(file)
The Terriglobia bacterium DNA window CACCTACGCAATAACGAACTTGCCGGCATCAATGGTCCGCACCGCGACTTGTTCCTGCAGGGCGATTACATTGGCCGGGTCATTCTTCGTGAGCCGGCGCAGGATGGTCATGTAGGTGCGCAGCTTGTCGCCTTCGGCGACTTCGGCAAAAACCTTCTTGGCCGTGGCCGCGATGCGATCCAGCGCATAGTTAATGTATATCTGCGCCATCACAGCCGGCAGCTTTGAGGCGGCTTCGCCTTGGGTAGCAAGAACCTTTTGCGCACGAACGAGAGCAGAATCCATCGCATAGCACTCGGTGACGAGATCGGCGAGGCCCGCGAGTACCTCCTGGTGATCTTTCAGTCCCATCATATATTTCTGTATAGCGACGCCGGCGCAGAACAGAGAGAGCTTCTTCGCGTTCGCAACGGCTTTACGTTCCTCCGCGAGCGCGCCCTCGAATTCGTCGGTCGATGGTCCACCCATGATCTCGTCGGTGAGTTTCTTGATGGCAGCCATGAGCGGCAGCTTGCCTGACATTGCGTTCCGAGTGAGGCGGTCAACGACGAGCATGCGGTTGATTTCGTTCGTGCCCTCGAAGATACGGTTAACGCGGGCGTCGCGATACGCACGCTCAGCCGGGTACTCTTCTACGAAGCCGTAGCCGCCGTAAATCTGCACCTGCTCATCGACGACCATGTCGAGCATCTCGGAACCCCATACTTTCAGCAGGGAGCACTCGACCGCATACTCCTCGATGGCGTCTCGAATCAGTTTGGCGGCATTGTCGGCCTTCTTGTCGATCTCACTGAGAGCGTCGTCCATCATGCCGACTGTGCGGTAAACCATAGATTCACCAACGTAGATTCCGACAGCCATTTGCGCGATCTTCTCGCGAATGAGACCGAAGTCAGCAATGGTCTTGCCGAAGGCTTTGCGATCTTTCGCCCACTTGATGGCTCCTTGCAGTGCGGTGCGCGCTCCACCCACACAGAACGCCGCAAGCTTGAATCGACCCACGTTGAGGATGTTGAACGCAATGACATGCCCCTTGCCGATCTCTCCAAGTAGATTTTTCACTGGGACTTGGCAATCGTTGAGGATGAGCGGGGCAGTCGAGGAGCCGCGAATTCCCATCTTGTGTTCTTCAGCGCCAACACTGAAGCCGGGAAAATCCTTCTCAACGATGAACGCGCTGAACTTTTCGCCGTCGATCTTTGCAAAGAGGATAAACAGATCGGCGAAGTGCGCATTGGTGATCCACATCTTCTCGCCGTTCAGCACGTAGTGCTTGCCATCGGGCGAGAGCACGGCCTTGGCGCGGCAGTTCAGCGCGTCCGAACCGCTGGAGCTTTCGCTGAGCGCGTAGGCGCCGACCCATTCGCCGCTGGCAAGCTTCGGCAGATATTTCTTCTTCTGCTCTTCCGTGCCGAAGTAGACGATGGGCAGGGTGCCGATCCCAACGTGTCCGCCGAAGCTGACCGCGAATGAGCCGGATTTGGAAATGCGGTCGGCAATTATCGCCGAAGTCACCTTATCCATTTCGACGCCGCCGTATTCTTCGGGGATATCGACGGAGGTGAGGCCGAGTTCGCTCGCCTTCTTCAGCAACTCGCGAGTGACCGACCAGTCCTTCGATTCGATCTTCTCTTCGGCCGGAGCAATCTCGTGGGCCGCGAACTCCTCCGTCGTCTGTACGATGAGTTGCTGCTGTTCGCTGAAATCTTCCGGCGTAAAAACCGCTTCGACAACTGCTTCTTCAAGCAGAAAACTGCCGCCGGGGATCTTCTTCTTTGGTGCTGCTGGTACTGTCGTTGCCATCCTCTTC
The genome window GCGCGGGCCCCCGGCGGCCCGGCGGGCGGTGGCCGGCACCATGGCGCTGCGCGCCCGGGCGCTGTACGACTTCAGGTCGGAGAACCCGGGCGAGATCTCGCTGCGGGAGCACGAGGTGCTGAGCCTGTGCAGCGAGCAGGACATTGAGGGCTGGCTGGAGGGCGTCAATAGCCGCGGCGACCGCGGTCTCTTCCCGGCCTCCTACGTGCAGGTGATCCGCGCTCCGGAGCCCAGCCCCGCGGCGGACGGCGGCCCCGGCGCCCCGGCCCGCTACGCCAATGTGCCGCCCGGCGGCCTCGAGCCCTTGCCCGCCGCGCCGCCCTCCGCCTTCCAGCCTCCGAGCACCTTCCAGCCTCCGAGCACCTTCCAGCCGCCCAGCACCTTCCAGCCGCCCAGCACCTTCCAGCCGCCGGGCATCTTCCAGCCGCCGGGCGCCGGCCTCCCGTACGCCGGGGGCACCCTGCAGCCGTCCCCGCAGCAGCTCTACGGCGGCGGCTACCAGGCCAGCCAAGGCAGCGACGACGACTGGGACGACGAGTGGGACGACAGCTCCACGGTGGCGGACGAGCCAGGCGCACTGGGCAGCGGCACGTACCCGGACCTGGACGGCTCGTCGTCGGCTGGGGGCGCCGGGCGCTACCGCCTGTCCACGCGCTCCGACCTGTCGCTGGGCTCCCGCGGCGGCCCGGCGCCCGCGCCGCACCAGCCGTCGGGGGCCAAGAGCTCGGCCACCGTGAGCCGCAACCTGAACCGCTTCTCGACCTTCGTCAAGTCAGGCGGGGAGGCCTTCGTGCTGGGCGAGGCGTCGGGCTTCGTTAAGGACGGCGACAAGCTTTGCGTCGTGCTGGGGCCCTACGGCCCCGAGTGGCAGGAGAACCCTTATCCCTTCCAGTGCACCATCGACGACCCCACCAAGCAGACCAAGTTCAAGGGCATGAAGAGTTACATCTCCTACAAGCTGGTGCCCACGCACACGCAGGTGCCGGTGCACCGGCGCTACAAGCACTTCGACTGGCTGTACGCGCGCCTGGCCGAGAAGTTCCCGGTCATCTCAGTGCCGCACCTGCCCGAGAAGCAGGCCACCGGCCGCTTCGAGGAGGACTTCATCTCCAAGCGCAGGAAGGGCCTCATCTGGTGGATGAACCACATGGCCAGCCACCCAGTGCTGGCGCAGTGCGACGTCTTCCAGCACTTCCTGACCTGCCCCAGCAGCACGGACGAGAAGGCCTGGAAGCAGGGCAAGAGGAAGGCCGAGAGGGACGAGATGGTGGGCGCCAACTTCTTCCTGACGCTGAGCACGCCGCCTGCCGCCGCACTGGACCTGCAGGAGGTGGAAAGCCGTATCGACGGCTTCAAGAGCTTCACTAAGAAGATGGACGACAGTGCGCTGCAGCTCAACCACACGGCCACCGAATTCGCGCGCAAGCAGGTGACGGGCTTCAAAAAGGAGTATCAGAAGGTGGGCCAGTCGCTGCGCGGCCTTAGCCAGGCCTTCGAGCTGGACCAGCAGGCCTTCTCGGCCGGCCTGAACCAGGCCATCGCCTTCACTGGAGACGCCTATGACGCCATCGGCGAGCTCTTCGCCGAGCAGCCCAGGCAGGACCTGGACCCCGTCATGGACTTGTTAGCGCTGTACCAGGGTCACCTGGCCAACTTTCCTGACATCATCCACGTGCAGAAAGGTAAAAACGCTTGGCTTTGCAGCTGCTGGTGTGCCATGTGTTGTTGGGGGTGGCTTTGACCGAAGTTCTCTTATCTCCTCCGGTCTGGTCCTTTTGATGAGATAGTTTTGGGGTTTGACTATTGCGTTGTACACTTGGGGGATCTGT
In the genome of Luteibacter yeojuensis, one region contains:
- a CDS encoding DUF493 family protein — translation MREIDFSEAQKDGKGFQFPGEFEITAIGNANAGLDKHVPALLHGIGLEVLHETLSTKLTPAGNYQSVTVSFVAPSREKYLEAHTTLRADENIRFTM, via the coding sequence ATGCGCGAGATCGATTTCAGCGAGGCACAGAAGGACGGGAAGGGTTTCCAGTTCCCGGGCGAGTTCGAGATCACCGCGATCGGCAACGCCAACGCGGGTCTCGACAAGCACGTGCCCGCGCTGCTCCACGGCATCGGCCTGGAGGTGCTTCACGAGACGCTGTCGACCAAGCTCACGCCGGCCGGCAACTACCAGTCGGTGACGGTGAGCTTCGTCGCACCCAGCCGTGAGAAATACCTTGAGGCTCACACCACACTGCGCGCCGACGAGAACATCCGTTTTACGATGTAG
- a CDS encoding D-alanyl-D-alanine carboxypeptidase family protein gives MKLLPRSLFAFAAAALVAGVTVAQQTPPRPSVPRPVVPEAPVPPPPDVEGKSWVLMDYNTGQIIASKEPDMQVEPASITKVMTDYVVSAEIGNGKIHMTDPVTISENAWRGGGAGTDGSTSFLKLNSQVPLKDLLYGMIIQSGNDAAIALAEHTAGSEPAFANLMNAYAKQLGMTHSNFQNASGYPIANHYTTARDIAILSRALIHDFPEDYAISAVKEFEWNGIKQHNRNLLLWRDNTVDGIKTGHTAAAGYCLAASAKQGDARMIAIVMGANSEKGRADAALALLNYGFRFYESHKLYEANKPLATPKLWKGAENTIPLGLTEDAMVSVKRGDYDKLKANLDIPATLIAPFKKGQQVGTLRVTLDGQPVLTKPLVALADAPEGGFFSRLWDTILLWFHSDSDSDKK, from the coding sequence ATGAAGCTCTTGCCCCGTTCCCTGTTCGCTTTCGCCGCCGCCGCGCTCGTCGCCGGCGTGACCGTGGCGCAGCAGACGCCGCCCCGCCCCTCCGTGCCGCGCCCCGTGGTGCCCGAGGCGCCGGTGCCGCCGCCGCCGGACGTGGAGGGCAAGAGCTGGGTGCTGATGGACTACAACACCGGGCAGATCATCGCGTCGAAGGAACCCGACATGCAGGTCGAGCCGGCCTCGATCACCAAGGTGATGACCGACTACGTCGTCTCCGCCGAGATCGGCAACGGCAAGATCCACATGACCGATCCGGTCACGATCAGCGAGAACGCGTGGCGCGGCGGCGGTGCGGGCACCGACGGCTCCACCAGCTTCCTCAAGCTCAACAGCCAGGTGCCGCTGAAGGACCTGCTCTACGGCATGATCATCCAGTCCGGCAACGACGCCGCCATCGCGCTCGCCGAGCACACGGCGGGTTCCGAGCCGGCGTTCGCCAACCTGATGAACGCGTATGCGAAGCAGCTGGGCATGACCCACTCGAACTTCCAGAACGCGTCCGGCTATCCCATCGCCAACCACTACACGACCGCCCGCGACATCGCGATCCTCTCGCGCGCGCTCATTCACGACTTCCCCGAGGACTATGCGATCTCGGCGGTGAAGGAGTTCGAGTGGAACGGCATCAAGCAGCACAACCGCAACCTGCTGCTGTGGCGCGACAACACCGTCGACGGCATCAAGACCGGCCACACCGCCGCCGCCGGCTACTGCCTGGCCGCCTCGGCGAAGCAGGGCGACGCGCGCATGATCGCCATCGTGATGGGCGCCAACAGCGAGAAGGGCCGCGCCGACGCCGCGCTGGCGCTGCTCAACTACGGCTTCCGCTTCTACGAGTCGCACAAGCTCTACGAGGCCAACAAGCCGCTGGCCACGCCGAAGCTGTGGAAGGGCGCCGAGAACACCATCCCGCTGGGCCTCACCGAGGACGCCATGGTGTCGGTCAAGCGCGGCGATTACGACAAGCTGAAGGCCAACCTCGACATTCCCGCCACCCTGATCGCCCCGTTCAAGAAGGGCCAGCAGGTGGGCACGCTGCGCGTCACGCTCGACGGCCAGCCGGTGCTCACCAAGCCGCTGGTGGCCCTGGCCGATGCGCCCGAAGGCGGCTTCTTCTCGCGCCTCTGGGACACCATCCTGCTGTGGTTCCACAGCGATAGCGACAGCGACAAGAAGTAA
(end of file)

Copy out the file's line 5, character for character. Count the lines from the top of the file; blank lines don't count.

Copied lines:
- a CDS encoding D-alanyl-D-alanine carboxypeptidase family protein gives MKLLPRSLFAFAAAALVAGVTVAQQTPPRPSVPRPVVPEAPVPPPPDVEGKSWVLMDYNTGQIIASKEPDMQVEPASITKVMTDYVVSAEIGNGKIHMTDPVTISENAWRGGGAGTDGSTSFLKLNSQVPLKDLLYGMIIQSGNDAAIALAEHTAGSEPAFANLMNAYAKQLGMTHSNFQNASGYPIANHYTTARDIAILSRALIHDFPEDYAISAVKEFEWNGIKQHNRNLLLWRDNTVDGIKTGHTAAAGYCLAASAKQGDARMIAIVMGANSEKGRADAALALLNYGFRFYESHKLYEANKPLATPKLWKGAENTIPLGLTEDAMVSVKRGDYDKLKANLDIPATLIAPFKKGQQVGTLRVTLDGQPVLTKPLVALADAPEGGFFSRLWDTILLWFHSDSDSDKK, from the coding sequence ATGAAGCTCTTGCCCCGTTCCCTGTTCGCTTTCGCCGCCGCCGCGCTCGTCGCCGGCGTGACCGTGGCGCAGCAGACGCCGCCCCGCCCCTCCGTGCCGCGCCCCGTGGTGCCCGAGGCGCCGGTGCCGCCGCCGCCGGACGTGGAGGGCAAGAGCTGGGTGCTGATGGACTACAACACCGGGCAGATCATCGCGTCGAAGGAACCCGACATGCAGGTCGAGCCGGCCTCGATCACCAAGGTGATGACCGACTACGTCGTCTCCGCCGAGATCGGCAACGGCAAGATCCACATGACCGATCCGGTCACGATCAGCGAGAACGCGTGGCGCGGCGGCGGTGCGGGCACCGACGGCTCCACCAGCTTCCTCAAGCTCAACAGCCAGGTGCCGCTGAAGGACCTGCTCTACGGCATGATCATCCAGTCCGGCAACGACGCCGCCATCGCGCTCGCCGAGCACACGGCGGGTTCCGAGCCGGCGTTCGCCAACCTGATGAACGCGTATGCGAAGCAGCTGGGCATGACCCACTCGAACTTCCAGAACGCGTCCGGCTATCCCATCGCCAACCACTACACGACCGCCCGCGACATCGCGATCCTCTCGCGCGCGCTCATTCACGACTTCCCCGAGGACTATGCGATCTCGGCGGTGAAGGAGTTCGAGTGGAACGGCATCAAGCAGCACAACCGCAACCTGCTGCTGTGGCGCGACAACACCGTCGACGGCATCAAGACCGGCCACACCGCCGCCGCCGGCTACTGCCTGGCCGCCTCGGCGAAGCAGGGCGACGCGCGCATGATCGCCATCGTGATGGGCGCCAACAGCGAGAAGGGCCGCGCCGACGCCGCGCTGGCGCTGCTCAACTACGGCTTCCGCTTCTACGAGTCGCACAAGCTCTACGAGGCCAACAAGCCGCTGGCCACGCCGAAGCTGTGGAAGGGCGCCGAGAACACCATCCCGCTGGGCCTCACCGAGGACGCCATGGTGTCGGTCAAGCGCGGCGATTACGACAAGCTGAAGGCCAACCTCGACATTCCCGCCACCCTGATCGCCCCGTTCAAGAAGGGCCAGCAGGTGGGCACGCTGCGCGTCACGCTCGACGGCCAGCCGGTGCTCACCAAGCCGCTGGTGGCCCTGGCCGATGCGCCCGAAGGCGGCTTCTTCTCGCGCCTCTGGGACACCATCCTGCTGTGGTTCCACAGCGATAGCGACAGCGACAAGAAGTAA